On Friday, Jesse Norman (Con) answered Nick Fletcher’s (Con) question about how small businesses will be able access the £3,000 cash grant. The Chancellor announced on 17 March that this grant will be increased to £10,000 for all businesses in receipt of Small Business Rate Relief, or Rural Rate Relief. In addition, retail businesses with a rateable value of between £15,000 and £51,000 will receive a cash grant of £25,000. The Department for Business, Energy and Industrial Strategy (BEIS) will write to Local Authorities this week to outline these schemes and will provide detailed guidance as soon as possible. Eligible businesses will be contacted by Local Authorities shortly afterwards to provide details on how to claim this money.

Covid-19 Update

On Wednesday 18th March, the Secretary of State for Education Gavin Williamson MP issued a Ministerial Statement to the House of Commons, in which he announced that from Friday 20th March, schools in England will close to all but the ‘children of key workers’ such as healthcare staff, and the ‘most vulnerable children’ which includes those who have a social worker or educational health and social care plans. This will be ‘until further notice’.

On Thursday 19th March, the Government released a list of essential workers, whose children will continue to attend school following the recent school closures announcement. This included those working in health and social care, education and childcare, key public services food, transport and public safety.

On Saturday 21st March, the Ministry of Housing, Communities and Local Government announced a range of new measures for those considered to be extremely vulnerable to COVID-19 due to their medical conditions, so people know exactly how to care for themselves and others in the coming months. The measures include a helpline for those in need, support from community pharmacies to deliver medicines and a new Local Support System to ensure those who are self-isolating at home will receive basic groceries.

On Sunday 22nd March, Prime Minister Boris Johnson MP authored an article calling for people to stay away from their mothers on Mothering Sunday and reiterated this call for the public to social distance during a press conference.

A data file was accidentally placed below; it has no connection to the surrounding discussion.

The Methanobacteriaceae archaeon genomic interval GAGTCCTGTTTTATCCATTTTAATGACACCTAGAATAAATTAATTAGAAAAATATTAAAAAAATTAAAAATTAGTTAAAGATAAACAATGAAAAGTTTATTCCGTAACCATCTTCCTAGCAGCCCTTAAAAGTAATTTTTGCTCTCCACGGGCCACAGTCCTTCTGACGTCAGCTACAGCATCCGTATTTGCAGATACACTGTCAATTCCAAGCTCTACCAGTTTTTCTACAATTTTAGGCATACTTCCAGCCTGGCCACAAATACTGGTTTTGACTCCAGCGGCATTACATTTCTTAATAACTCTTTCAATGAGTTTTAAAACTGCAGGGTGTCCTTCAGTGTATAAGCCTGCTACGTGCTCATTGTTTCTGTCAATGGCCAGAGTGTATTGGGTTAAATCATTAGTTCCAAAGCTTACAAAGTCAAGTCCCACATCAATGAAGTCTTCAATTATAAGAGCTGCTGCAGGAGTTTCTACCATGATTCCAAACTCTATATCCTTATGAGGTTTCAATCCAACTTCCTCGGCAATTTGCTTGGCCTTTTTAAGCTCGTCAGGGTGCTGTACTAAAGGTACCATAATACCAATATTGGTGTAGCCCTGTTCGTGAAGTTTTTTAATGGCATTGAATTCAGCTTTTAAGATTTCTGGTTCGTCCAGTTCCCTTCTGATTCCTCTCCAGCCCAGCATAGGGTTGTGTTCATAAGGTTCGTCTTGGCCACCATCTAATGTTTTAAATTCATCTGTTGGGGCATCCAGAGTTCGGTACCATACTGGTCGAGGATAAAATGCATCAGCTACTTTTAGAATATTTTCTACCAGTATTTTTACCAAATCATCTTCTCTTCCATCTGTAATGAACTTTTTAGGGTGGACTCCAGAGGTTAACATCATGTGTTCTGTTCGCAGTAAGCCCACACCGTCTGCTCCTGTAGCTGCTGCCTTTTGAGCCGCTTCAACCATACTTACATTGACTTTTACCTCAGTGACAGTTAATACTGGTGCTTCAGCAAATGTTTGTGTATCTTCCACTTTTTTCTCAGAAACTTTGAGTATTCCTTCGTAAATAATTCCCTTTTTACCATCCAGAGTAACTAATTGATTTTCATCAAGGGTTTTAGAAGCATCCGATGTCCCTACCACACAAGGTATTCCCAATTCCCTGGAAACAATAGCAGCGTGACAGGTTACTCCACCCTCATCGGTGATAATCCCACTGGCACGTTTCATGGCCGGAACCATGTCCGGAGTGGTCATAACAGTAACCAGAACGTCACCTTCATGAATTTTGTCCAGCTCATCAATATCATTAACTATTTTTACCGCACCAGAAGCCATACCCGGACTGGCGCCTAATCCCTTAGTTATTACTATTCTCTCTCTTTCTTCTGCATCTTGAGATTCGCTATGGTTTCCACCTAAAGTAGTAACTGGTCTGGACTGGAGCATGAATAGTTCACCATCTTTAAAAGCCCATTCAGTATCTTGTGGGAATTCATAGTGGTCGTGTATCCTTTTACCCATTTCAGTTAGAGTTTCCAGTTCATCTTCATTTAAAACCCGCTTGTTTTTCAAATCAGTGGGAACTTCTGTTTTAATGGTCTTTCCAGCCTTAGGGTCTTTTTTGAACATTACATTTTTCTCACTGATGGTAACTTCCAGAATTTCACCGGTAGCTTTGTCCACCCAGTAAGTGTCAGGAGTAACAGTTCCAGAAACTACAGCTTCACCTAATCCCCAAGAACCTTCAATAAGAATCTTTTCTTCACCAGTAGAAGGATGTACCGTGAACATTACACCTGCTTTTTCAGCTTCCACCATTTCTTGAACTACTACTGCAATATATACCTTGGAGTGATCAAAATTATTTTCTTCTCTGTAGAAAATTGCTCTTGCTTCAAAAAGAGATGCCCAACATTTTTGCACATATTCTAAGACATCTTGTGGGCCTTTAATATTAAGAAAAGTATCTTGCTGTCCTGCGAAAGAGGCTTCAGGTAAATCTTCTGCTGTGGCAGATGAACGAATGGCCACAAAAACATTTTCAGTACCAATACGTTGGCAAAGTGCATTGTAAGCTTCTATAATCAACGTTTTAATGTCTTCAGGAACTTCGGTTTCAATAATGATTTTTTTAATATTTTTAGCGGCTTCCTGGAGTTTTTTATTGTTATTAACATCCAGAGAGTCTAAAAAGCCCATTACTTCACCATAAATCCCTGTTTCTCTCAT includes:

Additionally, under the Health Protection (Coronavirus, Business Closure) (England) Regulations 2020 emergency procedure, Secretary of State for Health and Social Care Matt Hancock MP yesterday issued new regulations relating to which  businesses are now required not to sell food or drink for consuming on the premises.

The Government has also confirmed that businesses will be able to access support from the new Coronavirus Business Interruption Loan Scheme and the Bank of England’s Covid Corporate Financing Facility from today. A government information campaign has also launched to ensure businesses are aware of the support available to them and how to access it.

This morning, the Department of Transport has suspended all rail franchise agreements for six months. Instead, all the money from fares will be paid to the government, which will also take on the financial risk of running the network, to save firms from going under as a result of the slump in demand.


This week in politics 
(23 March -  29 March)
  • On Monday 23rd March, there will be oral questions on the Government policy on catchment management for rivers and how it relates to natural flood defences. There will also be oral questions on ensuring that residents in holiday or caravan parks who are self-isolating due to COVID-19 are not adversely impacted by the closure of such parks. The All-Party Parliamentary Group on the Teaching Profession will meet.
  • On Tuesday 24th March, the Environment, Food and Rural Affairs Committee will have a formal meeting including an oral evidence session on the work of the Department for Environment, Food and Rural Affairs with George Eustice. The Treasury Committee will also have a formal meeting including an oral evidence session on the economic impact of coronavirus with Rt Hon Stephen Barclay MP, Chief Secretary to the Treasury, HM Treasury.
  • On Wednesday 25th March, the Work and Pensions Committee will have a formal meeting with an oral evidence session on the Department for Work and Pension's response to the coronavirus outbreak. In the House of Lords on Wednesday, there will also be oral questions on Great Western railway services between Exeter and Okehampton and also on social policy implications of widening health inequalities with Baroness Lister of Burtersett. The Transport Committee will host a formal meeting including an oral evidence session on coronavirus and the implications for transport. The All-Party Parliamentary Groups on ageing and older people, coalfield communities and poverty will meet.

Several meetings and evidence sessions for this week have yet to finalise arrangements.